We arrived at the source of the smoke. It was a huge, burned out tree releasing great plumes. It showed no signs of slowing down. Little spot fires resided in the ash surrounding the tree. The smoldering patch of hot earth was about the size of a living room. I was instructed by the squaddie to dig a line (a shallow ditch to separate the flames from the unburned vegetation) at the edge of the hotspot. I’m handy with pickaxe, having spent a summer conducting solo landscaping projects on a Lopez Island property. I treated the dig like a workout, doing sets of 15 or so at a time, matching the swings with my breath. By lunchtime, I’d gone through three of my four 32oz. canteens.
After I finished the line, I helped the crew stir up the ash to release the heat. I was getting familiar with the stink of burning dirt.
“We need to get some water on that guy,” said the squaddie, gesturing to the smoking, blackened tree. “Otherwise it’ll burn all winter”.
Suddenly, a spot fire jumped to a nearby tree branch. It immediately caught fire. I thought we were going to see the tree torch, but at the last possible second the 44-year-old raised his shovel above his head and smashed the branch. Sparks came raining down from the singed pine needles. The branch fell to the ground and the day was saved.
“What would we have done if the tree had gone up?” I asked the squaddie.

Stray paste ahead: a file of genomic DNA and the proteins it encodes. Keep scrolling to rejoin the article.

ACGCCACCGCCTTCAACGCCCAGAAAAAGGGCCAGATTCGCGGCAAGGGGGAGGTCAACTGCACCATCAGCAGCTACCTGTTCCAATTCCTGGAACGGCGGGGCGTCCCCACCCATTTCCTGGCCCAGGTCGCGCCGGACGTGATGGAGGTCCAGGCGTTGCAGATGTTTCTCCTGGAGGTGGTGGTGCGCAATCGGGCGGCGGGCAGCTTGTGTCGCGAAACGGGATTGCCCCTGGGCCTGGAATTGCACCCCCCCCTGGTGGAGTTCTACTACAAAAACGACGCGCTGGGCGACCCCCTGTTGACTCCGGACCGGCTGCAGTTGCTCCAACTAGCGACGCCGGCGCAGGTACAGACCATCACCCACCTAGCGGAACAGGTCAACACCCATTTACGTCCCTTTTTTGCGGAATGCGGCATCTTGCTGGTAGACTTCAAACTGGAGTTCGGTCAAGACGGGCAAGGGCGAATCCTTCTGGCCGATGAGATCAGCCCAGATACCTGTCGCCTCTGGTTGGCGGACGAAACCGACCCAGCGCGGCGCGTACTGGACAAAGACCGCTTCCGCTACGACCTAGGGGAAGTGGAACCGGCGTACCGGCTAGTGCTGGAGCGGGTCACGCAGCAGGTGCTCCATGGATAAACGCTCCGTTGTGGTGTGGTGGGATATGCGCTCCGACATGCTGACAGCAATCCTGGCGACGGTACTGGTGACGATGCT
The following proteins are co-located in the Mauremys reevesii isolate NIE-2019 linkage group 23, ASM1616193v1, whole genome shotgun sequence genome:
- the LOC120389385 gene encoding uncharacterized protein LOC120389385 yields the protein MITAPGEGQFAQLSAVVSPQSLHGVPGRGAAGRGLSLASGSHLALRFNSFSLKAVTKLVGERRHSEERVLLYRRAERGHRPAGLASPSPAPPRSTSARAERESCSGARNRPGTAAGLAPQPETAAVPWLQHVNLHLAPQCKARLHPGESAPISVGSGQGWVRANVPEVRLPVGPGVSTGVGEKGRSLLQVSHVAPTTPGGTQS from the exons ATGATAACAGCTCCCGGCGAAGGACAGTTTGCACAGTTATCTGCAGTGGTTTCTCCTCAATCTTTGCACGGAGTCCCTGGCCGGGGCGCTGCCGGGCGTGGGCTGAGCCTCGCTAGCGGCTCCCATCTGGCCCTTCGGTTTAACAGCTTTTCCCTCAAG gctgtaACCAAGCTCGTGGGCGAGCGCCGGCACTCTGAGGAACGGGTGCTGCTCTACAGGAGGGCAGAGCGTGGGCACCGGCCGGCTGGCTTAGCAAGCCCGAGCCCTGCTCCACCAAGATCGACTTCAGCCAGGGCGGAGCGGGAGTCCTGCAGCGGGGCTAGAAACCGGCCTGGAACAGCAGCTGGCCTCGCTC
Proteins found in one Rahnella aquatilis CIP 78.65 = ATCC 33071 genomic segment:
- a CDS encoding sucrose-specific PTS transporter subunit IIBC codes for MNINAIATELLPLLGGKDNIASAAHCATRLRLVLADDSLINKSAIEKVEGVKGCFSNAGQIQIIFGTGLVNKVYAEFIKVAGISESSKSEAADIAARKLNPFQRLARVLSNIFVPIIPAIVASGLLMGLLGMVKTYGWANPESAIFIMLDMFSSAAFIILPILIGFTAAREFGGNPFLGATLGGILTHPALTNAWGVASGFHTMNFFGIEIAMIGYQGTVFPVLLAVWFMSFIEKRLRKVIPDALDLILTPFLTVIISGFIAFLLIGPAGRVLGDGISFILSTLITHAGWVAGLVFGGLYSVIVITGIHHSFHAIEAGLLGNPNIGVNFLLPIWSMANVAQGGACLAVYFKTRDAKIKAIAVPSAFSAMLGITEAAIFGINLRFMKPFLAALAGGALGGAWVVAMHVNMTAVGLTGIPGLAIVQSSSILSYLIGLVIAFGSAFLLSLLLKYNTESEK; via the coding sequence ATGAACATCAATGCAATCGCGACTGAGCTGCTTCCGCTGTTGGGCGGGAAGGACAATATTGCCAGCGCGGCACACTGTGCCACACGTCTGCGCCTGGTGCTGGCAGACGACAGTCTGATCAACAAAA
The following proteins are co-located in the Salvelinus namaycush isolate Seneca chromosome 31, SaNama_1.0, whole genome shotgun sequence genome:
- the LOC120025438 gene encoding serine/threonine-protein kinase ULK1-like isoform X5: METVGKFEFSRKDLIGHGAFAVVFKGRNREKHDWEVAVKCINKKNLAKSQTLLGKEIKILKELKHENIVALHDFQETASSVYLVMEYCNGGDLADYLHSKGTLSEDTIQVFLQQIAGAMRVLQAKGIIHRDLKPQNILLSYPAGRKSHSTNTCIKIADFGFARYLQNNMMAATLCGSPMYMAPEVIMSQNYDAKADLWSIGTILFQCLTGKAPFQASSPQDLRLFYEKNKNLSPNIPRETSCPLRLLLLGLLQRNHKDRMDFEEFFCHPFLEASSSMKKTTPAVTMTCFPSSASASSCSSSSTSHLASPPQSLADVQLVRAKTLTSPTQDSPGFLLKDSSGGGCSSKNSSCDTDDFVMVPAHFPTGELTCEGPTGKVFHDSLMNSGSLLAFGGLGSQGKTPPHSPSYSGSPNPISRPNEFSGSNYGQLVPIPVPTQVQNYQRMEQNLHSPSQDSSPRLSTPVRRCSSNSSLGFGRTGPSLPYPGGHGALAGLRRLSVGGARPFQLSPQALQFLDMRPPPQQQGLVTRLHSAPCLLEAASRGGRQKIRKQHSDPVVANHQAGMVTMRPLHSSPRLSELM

“We would’ve hiked away and watched it for spot fires.”
Before we could hike back down to our pickup trucks, we had to wait for a dozer to make its way past us; it was blocking our trail out of there. The big machine was loud and slow-moving on God’s uneven earth. While we sat on the hill and waited, I chanced my eyes closed. The squaddie threw a rock at my helmet, which was loud and rattling for the skull inside. “Hey, no napping. You too Chinstrap.” He was referring to the scapegoat of the crew, a 23-year-old, red-bearded guy who didn’t fit in very well. He was quick to nap and had erred more than anyone else; he once misplaced his line pack and, when confronted by the leaders, had nothing to offer other than shrugged shoulders. He’d become the punching bag of the ruthless group of males. Here’s how he came to be called Chinstrap.